148 148 Deel II XML © Prof. dr. J. Paredaens 2008 - 2009 11. Template - Apply-templates M4M M7M M6M M8M NN k4NN k5NN k7NN M8M

149 149 Deel II XML © Prof. dr. J. Paredaens 2008 - 2009 A template has a name-attribute or a match-attribute. Those with a name are called with call-template. The others are called with apply-templates. The value of the match-attribute of a template is a pattern p. It indicates that the template can only be called for nodes n for which there is a node n’ such that n belongs to the sequence that results from the application of p to n’. It is an error for the value of the match attribute to contain a variable. The content of the template element is instantiated when the template is called.

150 150 Deel II XML © Prof. dr. J. Paredaens 2008 - 2009 The value of the select attribute of apply-templates is an XPath-expression. The expression must evaluate to a node-set. This set is processed in document order. To process a node n means that n becomes the current node and that a template with a match-attribute is called for n. If no such template exists, all the children of n are processed in document order, if n is not a leaf. If n is a leaf its content is instantiated. If more such templates exist, the template with the highest priority is selected. The default priority is 0. If more then one template has the highest priority there is an ambiguity. If the apply-template has a mode-attribute, only templates are called with a mode-attribute with the same value. If the apply-template does not have a mode-attribute, only templates are called with no mode-attribute.

151 151 Deel II XML © Prof. dr. J. Paredaens 2008 - 2009 M4M M7M M6M M8M NN LL KK k4NN k5NN k7LL M8M k2KK M6M k8KK

152 152 Deel II XML © Prof. dr. J. Paredaens 2008 - 2009 Ma Roma non fu fatta in un giorno. AA BB CC AA BB AA BB CC CC AA CC CC BB CC CC BB 12. Choose – when - otherwise

153 153 Deel II XML © Prof. dr. J. Paredaens 2008 - 2009 The xsl:choose element selects one among a number of possible alternatives. It consists of a sequence of xsl:when elements followed by an optional xsl:otherwise element. Each xsl:when element has a single attribute, test, which specifies an expression. The content of the xsl:when and xsl:otherwise elements is a template. When an xsl:choose element is processed, each of the xsl:when elements is tested in turn, by evaluating the expression and converting the resulting object to a boolean as if by a call to the boolean function. The content of the first, and only the first, xsl:when element whose test is true is instantiated. If no xsl:when is true, the content of the xsl:otherwise element is instantiated. If no xsl:when element is true, and no xsl:otherwise element is present, nothing is created.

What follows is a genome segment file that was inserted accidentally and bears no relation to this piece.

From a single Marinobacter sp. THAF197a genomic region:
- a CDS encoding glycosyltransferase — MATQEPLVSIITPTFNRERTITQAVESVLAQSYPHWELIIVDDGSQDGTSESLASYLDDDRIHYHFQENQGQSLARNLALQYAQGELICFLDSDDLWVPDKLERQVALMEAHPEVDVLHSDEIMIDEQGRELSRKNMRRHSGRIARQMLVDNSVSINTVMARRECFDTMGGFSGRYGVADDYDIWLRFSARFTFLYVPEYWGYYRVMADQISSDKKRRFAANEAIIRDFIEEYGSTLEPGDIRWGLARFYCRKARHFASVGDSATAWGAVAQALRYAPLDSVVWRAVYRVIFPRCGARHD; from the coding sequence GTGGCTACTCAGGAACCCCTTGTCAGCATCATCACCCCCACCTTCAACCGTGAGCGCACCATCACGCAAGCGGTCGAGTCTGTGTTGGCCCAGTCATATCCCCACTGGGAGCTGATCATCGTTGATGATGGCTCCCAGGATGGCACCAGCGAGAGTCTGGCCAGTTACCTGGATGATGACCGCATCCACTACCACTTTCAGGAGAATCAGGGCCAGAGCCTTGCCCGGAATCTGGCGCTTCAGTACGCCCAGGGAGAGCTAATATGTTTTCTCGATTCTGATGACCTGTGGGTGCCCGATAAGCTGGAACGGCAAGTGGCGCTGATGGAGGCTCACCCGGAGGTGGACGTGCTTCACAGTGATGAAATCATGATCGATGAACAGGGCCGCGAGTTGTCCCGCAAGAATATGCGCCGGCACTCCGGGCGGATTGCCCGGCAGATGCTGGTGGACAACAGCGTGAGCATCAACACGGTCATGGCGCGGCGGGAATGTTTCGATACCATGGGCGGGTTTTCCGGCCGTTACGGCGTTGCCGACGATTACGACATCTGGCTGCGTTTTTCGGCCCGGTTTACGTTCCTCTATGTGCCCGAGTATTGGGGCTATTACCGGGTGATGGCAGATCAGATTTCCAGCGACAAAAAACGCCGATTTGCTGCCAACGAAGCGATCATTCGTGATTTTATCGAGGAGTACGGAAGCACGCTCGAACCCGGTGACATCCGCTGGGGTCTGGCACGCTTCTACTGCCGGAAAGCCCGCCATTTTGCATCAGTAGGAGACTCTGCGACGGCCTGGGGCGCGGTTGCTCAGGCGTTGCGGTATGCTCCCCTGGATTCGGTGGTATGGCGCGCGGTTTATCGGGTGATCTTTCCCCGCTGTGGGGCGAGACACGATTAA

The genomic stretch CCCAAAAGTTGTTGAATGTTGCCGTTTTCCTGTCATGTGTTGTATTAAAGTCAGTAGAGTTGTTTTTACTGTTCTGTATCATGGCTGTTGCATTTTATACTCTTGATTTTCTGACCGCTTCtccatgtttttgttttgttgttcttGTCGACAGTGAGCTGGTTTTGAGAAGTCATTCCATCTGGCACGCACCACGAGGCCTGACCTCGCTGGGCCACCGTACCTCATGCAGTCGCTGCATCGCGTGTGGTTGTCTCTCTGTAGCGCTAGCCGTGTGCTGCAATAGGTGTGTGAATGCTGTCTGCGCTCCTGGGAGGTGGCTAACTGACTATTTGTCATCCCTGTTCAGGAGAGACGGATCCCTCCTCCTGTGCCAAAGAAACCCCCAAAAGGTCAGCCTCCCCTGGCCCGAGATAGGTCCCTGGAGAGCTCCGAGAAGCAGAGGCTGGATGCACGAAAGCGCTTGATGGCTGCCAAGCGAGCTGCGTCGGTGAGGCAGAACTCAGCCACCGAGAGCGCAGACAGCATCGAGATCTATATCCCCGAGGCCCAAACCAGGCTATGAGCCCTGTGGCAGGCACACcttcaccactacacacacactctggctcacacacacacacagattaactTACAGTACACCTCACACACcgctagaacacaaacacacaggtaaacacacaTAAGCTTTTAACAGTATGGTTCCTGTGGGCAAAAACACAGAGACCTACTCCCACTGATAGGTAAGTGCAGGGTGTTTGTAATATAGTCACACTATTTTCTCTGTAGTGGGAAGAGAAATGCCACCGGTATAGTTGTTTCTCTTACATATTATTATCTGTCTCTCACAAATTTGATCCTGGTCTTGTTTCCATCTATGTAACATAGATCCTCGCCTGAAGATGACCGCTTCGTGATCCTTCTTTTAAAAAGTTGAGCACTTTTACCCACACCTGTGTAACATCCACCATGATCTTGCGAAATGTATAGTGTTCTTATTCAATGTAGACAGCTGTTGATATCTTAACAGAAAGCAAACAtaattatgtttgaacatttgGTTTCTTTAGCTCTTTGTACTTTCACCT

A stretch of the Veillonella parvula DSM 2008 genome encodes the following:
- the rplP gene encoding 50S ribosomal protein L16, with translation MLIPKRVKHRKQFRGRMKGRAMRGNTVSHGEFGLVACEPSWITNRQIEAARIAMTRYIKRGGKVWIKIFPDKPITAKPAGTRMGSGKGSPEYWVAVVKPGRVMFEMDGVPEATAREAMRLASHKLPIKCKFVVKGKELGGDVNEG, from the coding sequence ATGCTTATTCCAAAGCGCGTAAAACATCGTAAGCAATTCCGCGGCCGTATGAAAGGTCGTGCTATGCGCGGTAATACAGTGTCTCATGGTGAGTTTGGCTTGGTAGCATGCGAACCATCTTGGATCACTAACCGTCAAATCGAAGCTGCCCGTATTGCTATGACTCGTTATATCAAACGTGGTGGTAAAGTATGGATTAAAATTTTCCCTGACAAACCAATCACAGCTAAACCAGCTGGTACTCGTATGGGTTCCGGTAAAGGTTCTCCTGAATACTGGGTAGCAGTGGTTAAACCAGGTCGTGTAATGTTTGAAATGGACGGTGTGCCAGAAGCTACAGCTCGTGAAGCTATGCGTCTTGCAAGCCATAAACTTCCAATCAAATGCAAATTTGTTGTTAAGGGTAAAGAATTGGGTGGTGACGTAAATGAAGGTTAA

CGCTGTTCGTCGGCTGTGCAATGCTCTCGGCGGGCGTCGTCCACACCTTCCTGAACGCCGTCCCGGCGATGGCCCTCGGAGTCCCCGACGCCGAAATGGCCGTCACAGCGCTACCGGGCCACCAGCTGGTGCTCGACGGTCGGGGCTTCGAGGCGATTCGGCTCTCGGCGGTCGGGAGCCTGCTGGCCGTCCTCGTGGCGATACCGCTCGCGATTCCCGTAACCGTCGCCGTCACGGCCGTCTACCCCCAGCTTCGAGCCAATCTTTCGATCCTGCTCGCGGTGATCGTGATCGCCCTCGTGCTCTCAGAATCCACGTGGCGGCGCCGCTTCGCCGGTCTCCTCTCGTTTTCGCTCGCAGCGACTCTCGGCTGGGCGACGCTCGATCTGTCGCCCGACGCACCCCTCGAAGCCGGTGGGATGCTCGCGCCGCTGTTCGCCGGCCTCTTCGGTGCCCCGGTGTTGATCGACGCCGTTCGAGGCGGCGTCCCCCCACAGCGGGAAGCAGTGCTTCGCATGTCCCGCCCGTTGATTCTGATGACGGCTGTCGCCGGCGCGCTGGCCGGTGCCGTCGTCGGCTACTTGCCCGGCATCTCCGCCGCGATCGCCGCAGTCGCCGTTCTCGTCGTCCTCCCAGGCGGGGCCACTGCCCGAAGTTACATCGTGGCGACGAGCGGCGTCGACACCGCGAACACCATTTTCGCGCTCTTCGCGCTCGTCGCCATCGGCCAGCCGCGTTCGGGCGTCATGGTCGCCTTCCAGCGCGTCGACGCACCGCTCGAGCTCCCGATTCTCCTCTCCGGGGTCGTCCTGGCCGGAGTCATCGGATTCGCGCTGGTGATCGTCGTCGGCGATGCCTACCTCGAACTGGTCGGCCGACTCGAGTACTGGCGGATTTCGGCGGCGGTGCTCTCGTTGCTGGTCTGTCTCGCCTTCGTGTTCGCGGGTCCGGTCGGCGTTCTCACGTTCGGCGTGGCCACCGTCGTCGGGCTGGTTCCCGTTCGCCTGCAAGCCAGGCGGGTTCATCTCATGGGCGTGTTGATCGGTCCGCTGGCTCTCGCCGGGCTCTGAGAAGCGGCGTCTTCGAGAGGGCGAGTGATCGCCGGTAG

154 154 Deel II XML © Prof. dr. J. Paredaens 2008 - 2009 13. Key Ma un Roma non si un uno noon fu un non fatta in un uni non un si un giorno. CC DD EE FF GG HH II AA BB { "@context": "http://schema.org", "@type": "ImageObject", "contentUrl": "http://images.slideplayer.com/8/2174677/slides/slide_154.jpg", "name": "154 Deel II XML © Prof.dr. J. Paredaens 2008 - 2009 13.", "description": "Key Ma un Roma non si un uno noon fu un non fatta in un uni non un si un giorno. CC DD EE FF GG HH = 3 and position() <= 4]) /> II AA BB

155 155 Deel II XML © Prof. dr. J. Paredaens 2008 - 2009 AAun BB CC AAun BB DD AAun BB AARoma BB AAfu BB AAun BB AAin BB AAun BB AAuni BB EE AAsi BB FF AAsi BB GG AAsi BB AAfu BB HH AAun BB AARoma BB AAnon BB AAfu BB AAun BB AAin BB AAun BB AAuni BB AAnon BB AAun BB II

156 156 Deel II XML © Prof. dr. J. Paredaens 2008 - 2009 The xsl:key element is used to declare keys. The name attribute specifies the name of the key. The match attribute is a Pattern; the use attribute is an expression specifying the values of the key; the expression is evaluated once for each node that matches the pattern. It is an error for the value of either the use attribute or the match attribute to contain a VariableReference. The first argument of the key function specifies the name of the key. The value of the argument must be a name. The second argument is converted to a set of strings; the key function returns a node-set containing the nodes in the same document as the context node that have a value for the named key equal to one of these strings.

157 157 Deel II XML © Prof. dr. J. Paredaens 2008 - 2009 Examples 1. Composition C) of R in Tables.in.xml. --> D) of T in Tables.in.xml. -->

158 158 Deel II XML © Prof. dr. J. Paredaens 2008 - 2009 .

159 159 Deel II XML © Prof. dr. J. Paredaens 2008 - 2009.

160 160 Deel II XML © Prof. dr. J. Paredaens 2008 - 2009 . 1]"/> 2. Two heads

161 161 Deel II XML © Prof. dr. J. Paredaens 2008 - 2009...

162 162 Deel II XML © Prof. dr. J. Paredaens 2008 - 2009 3. return value of a template

163 163 Deel II XML © Prof. dr. J. Paredaens 2008 - 2009